Gerald Vandezande: How did his life's work inspire us?
I rise today to place into our national record my commendation of a very extraordinary Canadian; a man who was not only a champion of justice, a voice for the voiceless, and a man deep and compelling faith, but a mentor and cherished friend. His name was Gerald Vandezande.”
This was the introduction of the mention that Gerald Vandezande received from John McKay MP in the House of Commons on November 29, 2011, after his passing on July 16. Gerald was a co-founder of Citizens for Public Justice, a member of the Order of Canada and a tireless Christian activist throughout his life.
In honour of his memory and to celebrate his life’s work, CPJ, together with our co-organizers, has put together a special event called Hungering for a New Politics: The Life’s Work of Gerald Vandezande. This memorial event over two days will take place on February 17-18 in Toronto.
“I have become all things to all people, that I might by all means save some” (1 Cor. 9:22). While constantly being in touch with countless people within the different political parties, Gerald worked across party lines and never formally joined a political party. His vision for a new politics was a cooperative politics rooted in people’s heart convictions rather than doing politics in a partisan way.
He strongly believed that this focus on reconciliation through cooperation and the development of contacts with many different people across party lines is what helps build a political consciousness and national identity that makes real biblical sense in terms of the long term future of Canada.
Being pragmatic, Gerald was not against controversy, but he was controversial in a different way. Rather than an either/or logic that produces ‘us versus them’ controversy, Gerald talked about being “authentically controversial” through a both/and logic. This is a logic that overcomes the black and white thinking of strict opposites and enables us to embrace the difference of the other, our neighbour.
By listening first, we can then engage in a constructive dialogue that makes people think and creates change by stimulating discussion in churches and in the community. Gerald was convinced that if we want to be known as people of faith with an alternative vision for the future, we need to create meaningful discussion through a challenging position that is firmly based on the common good.
As Christians, we then need to lead by example. Gerald said that, “Faith is relevant to the degree that you show it has power”. Being a persuasive and not a coercive power, living faith is when people see the power of our actions, and when they get inspired by this power; this is when faith comes alive.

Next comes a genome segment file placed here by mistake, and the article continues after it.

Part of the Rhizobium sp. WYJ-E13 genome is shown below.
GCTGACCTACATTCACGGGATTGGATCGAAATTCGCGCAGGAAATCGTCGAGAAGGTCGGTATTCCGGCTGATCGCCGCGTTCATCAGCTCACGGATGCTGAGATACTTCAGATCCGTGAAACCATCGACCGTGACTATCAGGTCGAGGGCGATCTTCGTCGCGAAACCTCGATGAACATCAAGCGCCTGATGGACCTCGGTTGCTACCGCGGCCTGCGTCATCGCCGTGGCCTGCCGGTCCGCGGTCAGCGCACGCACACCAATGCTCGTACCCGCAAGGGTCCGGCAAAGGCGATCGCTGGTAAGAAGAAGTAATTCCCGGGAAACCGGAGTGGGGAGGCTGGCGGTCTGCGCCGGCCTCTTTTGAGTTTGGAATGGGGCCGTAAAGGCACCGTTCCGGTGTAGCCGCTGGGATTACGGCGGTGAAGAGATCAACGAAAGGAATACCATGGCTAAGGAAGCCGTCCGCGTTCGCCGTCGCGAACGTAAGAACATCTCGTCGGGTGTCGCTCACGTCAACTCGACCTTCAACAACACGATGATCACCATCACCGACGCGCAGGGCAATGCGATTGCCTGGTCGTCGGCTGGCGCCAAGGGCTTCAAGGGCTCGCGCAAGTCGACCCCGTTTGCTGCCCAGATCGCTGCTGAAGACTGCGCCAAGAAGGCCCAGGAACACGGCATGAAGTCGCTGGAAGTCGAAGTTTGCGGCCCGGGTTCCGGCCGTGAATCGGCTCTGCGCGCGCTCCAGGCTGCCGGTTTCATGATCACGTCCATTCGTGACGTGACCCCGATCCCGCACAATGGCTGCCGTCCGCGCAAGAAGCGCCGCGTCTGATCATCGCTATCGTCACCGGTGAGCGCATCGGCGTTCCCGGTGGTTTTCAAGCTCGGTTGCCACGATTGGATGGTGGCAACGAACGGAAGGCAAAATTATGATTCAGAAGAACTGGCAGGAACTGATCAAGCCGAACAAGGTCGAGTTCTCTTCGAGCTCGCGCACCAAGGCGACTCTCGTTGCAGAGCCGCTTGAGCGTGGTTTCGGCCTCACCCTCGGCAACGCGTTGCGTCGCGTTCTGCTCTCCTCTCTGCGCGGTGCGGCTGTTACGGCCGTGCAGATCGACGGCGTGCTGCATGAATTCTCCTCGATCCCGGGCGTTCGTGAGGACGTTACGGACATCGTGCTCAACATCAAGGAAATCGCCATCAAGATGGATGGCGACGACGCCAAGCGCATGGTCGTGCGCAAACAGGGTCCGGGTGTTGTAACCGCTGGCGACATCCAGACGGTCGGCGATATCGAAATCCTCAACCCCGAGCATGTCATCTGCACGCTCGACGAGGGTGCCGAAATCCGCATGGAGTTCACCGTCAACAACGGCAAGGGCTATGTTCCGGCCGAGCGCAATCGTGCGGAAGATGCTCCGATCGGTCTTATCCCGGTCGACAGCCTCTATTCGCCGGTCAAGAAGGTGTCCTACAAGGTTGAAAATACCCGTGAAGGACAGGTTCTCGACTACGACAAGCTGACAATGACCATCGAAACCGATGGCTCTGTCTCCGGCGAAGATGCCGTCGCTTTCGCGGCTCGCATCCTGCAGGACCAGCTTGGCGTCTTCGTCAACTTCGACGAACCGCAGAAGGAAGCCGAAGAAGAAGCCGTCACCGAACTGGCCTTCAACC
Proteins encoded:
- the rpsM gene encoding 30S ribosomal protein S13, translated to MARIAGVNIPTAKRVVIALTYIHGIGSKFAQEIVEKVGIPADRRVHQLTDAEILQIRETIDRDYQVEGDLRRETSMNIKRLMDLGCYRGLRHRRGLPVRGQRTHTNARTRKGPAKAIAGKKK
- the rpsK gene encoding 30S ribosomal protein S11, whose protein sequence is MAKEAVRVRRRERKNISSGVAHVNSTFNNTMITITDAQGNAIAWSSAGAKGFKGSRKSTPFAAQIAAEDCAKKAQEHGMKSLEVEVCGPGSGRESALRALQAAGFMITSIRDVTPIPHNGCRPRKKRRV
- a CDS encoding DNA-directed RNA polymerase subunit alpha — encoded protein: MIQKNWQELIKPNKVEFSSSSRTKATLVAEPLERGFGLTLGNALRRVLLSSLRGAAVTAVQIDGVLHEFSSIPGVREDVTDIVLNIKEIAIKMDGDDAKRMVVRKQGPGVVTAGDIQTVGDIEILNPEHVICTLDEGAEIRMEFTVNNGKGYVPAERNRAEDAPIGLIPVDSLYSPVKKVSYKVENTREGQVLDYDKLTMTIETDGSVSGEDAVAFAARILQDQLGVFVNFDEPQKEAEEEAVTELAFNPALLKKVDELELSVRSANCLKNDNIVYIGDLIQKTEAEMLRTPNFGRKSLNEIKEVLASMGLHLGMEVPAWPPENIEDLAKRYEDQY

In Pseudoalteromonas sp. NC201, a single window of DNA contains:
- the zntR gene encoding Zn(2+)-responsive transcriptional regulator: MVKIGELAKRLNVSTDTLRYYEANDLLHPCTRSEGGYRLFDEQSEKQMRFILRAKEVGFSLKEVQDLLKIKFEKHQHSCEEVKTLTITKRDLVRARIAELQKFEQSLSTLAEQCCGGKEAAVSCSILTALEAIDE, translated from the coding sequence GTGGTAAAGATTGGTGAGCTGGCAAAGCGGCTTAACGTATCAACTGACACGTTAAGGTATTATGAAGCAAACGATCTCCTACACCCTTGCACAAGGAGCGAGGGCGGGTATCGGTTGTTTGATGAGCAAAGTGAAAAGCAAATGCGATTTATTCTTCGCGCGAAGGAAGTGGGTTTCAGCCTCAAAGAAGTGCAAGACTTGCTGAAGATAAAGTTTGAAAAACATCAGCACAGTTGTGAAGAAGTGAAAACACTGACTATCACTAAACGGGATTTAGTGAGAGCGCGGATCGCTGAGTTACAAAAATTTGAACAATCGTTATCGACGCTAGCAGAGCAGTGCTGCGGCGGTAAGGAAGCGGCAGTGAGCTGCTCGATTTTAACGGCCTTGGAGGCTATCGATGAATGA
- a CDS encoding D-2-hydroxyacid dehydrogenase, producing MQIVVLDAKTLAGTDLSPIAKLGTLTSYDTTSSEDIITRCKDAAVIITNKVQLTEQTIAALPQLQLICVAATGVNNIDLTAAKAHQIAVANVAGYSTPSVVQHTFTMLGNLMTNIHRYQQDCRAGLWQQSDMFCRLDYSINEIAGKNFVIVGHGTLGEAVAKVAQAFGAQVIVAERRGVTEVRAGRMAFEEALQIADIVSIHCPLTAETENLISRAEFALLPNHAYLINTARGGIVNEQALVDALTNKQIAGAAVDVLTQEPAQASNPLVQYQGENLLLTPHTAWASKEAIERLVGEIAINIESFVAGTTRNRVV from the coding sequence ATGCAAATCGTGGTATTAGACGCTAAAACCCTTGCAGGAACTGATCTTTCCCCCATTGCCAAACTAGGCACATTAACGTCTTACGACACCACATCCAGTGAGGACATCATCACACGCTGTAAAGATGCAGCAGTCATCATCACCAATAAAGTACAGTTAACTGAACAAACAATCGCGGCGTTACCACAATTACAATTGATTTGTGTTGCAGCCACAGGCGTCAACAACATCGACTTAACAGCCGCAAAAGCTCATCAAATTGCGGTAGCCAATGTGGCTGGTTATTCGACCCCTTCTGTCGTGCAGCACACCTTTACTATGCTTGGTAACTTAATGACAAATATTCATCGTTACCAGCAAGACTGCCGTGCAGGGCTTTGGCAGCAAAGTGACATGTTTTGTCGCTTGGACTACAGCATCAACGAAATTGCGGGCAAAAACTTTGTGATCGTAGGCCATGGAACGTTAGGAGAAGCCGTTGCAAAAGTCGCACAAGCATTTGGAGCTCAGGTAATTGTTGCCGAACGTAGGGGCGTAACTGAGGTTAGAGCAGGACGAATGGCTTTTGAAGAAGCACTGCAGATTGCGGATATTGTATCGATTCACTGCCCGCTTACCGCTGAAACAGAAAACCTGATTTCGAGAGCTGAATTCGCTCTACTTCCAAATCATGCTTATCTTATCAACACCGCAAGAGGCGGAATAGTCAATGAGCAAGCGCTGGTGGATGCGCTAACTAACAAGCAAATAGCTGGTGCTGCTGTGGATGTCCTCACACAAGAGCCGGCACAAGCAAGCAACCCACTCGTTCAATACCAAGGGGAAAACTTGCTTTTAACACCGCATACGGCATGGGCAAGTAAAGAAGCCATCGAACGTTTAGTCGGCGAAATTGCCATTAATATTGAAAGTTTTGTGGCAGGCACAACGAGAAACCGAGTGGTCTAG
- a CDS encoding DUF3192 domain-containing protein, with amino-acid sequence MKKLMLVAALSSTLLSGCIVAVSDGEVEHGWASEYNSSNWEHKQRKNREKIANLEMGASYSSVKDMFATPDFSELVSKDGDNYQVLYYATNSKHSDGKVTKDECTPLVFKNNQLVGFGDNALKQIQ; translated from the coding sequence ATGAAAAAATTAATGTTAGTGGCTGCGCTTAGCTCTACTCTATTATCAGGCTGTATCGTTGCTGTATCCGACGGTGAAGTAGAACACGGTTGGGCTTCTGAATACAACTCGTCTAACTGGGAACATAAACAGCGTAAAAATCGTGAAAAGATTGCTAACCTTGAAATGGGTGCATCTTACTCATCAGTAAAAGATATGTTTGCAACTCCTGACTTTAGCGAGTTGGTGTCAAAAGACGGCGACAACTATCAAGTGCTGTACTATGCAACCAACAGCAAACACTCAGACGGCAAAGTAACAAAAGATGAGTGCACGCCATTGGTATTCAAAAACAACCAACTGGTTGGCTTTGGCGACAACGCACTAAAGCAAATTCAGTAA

The event Hungering for a New Politics: The Life’s Work of Gerald Vandezande, has been created to make Gerald’s memory and life’s work come alive.
Friday evening February 17 at 7pm will be the memorial evening with family and friends of Gerald, where all are invited to celebrate his many contributions to public justice. On this evening you will be able to hear speakers and view a video of Gerald, while visiting with his family.
On Saturday morning, February 18 at 9am – 12 noon, you are invited to come and hear speakers and participate in workshops on the issues that motivated Gerald to take action and inspire us all through his faith. The morning will begin with a panel of speakers, who knew Gerald and worked with him: Linda Tripp (World Vision), Javed Akbar, and John Hiemstra (former CPJ staff).
Then participants can choose to take part in one of four discussion groups on some of the issues that Gerald cared the most about: Housing and Family/Child Poverty (with Greg de Groot-Maggetti and Murray MacAdam), Government interaction (with Joe Gunn and Kathy Vandergrift), Becoming Neighbours (with Lorriane Land and Chris Pullenayegem), and Environment (with Lynn MacDonald and John Hiemstra).
Memorial Evning: Friday evening February 17, 2012: 7 p.m.
Place: First Christian Reformed Church of Toronto 67 Taunton Rd., Toronto (one block east of Mount Pleasant Rd., just south of Eglinton Avenue East)
Workshops: Saturday morning, February 18, 2012; 9 a.m. – 12 noon
Place: Wycliffe College, Leonard Hall, 5 Hoskin Ave. University of Toronto
The event is free but on Friday evening donations will be accepted in support of the event and the work of CPJ and The Institute for Christian Studies. We hope to see you all at this special memorial event to honour Gerald’s life’s work and inspire us all to live our faith.
For more information, please see cpj.ca or call Kathy Lynch (ICS) at 416-979-2331
Rene Joergensen is CPJ's Development Officer.
Citizens for Public Justice (CPJ) and our work of faith, justice and politics: